The undergraduate database courses have recently been revised. The following are the courses that will be offered as of Fall 2006.
CS 338 Computer Applications in Business: Databases (0.50)
This course is designed primarily to meet the needs of students who are interested in the business or public sector of the economy. The course presents methods used for the storage, selection, and presentation of data. It is a service course that is not open to CS major students. Course home page
Prerequisites: CS 230 or 234 or 241 or 330. Not open to Computer Science students.
Antirequisite: CS 448, ECE 456.
CS 348 Introduction to Database Management (0.50)
The main objective of this course is to introduce students to fundamentals of database technology by studying databases from three viewpoints: those of the database user, the database designer, and the database administrator. It teaches the use of a database management system (DBMS) by treating it as a black box, focusing only on its functionality and its interfaces. Topics include: introduction to database systems, relational database systems, database design methodology, SQL and interfaces, database application development, concept of transactions, ODBC, JDBC, database tuning, database Administration, and current topics (distributed databases, data warehouses, data mining). [Note: Lab is not scheduled and students are expected to find time in open hours to complete their work. Offered: F,W,S]
Prerequisites: Prereq: CS 240 or SE 240; Computer Science students only.
Antirequisite: Antireq: CS 338, 448, ECE 456
CS 448 Database Systems Implementation (0.50)
The objective of this course is to introduce students to fundamentals of building a relational database management system. The course focuses on the database engine core technology by studying topics such as storage management (data layout, disk-based data structures), indexing, query processing algorithms, query optimization, transactional concurrency control, logging and recovery. [Note: Lab is not scheduled and students are expected to find time in open hours to complete their work. Offered: F,W,S]
Prerequisites: CS 240, 348 and (CS 350 or 354 or ECE 354); Computer Science students only.
Antirequisite: ECE 456
CS 740 Database Engineering (0.50)
Project-oriented course that covers the implementation of relational database management systems. Topics include database system architecture; managing primary and secondary storage; query processing; metadata and catalog management; language processing; query optimization and plan generation; concurrency; failures and recovery; extensibility; client-server interactions. Course home page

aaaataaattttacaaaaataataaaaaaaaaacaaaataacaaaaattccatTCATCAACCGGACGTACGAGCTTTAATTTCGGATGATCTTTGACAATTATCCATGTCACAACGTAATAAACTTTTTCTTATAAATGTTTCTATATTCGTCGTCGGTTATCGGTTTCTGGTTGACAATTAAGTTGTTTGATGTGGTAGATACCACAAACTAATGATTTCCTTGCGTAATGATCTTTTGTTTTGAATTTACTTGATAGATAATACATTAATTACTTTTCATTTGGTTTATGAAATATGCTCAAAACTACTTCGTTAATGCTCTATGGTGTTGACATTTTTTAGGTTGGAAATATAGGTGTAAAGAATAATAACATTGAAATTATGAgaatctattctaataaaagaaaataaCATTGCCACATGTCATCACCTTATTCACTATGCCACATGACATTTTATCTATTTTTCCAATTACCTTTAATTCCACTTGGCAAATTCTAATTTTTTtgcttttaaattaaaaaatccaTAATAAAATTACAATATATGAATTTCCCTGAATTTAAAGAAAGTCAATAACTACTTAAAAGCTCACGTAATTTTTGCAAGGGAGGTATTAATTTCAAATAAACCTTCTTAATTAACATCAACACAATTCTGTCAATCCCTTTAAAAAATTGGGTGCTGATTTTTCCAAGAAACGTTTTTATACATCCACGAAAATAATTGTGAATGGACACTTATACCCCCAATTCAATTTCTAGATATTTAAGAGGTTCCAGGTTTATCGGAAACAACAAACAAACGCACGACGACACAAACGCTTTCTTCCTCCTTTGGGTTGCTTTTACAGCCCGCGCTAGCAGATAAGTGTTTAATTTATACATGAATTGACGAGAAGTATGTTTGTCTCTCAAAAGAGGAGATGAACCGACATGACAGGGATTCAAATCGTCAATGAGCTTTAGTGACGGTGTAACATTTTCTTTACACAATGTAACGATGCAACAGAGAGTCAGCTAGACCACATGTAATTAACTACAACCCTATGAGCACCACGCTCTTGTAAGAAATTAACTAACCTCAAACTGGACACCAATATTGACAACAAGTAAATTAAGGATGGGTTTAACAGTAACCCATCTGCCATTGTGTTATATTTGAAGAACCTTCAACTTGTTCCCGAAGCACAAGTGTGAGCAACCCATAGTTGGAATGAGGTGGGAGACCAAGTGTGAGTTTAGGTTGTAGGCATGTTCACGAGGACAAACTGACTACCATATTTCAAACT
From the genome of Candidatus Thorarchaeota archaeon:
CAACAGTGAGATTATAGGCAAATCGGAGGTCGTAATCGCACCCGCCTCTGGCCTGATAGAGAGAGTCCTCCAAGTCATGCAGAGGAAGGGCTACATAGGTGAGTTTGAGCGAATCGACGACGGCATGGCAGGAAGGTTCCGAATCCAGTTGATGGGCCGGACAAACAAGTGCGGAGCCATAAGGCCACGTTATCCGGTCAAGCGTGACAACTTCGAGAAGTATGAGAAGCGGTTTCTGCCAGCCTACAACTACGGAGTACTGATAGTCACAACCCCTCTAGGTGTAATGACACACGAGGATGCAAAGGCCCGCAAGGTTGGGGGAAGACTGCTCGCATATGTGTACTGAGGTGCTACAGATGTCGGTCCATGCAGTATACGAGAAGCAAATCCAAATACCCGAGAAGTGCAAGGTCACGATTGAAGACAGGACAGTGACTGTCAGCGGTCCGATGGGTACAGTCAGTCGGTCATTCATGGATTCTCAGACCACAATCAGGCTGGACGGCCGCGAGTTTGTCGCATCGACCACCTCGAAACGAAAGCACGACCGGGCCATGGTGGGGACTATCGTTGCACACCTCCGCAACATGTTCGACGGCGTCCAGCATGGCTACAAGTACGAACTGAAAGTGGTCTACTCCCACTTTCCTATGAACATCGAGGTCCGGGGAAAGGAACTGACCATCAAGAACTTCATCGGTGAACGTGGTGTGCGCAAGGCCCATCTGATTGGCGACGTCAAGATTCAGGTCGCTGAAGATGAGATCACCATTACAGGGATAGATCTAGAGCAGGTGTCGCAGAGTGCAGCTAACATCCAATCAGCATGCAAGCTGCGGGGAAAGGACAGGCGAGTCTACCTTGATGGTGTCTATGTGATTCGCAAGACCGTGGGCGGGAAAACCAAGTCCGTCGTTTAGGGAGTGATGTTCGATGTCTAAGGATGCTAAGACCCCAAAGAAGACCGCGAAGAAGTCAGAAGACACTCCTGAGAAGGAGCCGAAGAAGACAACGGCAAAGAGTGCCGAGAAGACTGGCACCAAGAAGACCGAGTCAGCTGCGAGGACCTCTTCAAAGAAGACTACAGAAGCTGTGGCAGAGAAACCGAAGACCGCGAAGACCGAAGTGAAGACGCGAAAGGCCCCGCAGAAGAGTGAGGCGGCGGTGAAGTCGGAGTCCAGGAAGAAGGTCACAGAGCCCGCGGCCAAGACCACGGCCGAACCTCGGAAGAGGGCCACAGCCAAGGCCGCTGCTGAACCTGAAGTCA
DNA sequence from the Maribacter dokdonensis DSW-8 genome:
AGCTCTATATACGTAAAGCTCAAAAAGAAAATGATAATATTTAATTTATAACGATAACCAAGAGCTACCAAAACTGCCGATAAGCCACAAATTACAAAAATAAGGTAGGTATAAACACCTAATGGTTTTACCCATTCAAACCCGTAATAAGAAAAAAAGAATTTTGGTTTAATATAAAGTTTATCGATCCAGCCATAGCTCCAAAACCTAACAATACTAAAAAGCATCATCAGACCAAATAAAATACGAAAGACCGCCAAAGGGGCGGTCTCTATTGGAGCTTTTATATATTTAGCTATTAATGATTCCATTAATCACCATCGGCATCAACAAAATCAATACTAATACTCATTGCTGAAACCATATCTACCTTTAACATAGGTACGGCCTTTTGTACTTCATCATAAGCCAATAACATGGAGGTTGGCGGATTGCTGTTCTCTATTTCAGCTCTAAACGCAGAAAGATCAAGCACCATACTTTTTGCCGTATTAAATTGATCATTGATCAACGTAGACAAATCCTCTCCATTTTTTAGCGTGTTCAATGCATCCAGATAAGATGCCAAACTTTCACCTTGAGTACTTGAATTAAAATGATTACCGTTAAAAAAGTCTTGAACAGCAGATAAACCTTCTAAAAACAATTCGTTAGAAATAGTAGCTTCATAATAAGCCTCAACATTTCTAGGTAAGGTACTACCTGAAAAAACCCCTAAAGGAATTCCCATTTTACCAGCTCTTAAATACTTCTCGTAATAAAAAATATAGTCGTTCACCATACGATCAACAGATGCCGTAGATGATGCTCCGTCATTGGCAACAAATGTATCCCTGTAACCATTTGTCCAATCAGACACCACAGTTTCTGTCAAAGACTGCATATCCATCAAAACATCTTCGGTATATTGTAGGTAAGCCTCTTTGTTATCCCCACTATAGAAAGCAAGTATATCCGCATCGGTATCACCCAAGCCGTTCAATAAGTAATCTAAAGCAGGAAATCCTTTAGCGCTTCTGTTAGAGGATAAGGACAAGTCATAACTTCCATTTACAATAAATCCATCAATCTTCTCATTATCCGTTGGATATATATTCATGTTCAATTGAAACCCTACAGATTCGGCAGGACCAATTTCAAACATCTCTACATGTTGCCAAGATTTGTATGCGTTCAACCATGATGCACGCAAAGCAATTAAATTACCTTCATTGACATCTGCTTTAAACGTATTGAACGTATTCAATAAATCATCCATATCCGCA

CS 741 Non-Traditional Databases (0.50)
Management of non-relational databases, such as multimedia databases, text databases, temporal databases or spatial databases. Each offering will target a specific type of data. Topics include rationale for and common applications of non-relational database management; systems and standards; the abstract data model; data definition and manipulation languages; data storage and indexing; query processing and optimization; updates and transaction management. Course home page
Antirequisite: CS 748O, 748S
CS 742 Parallel and Distributed Database Systems (0.50)
Algorithms and architectures used in parallel database management systems, with a focus on relational systems. Topics include system architectures; parallel and distributed query processing; federated dtabase systems; distributed transactions; data replication. Course home page
Antirequisite: CS 748T, 748Q
CS 848 Advanced Topics in Databases (0.50)
This is a seminar course whose coverage changes depending on who teaches it. In recent years it has focused on "Adaptive Query Processing for Emerging Applications", "Information Integration", "Self-Managing Database Systems".
CS 856 Advanced Topics in Distributed Computing (0.50)
This is a seminar course that sometimes covers topics that are relevant to database students. In recent years, it has focused on "Web Data Management", and on "Internet-Scale Data Distribution".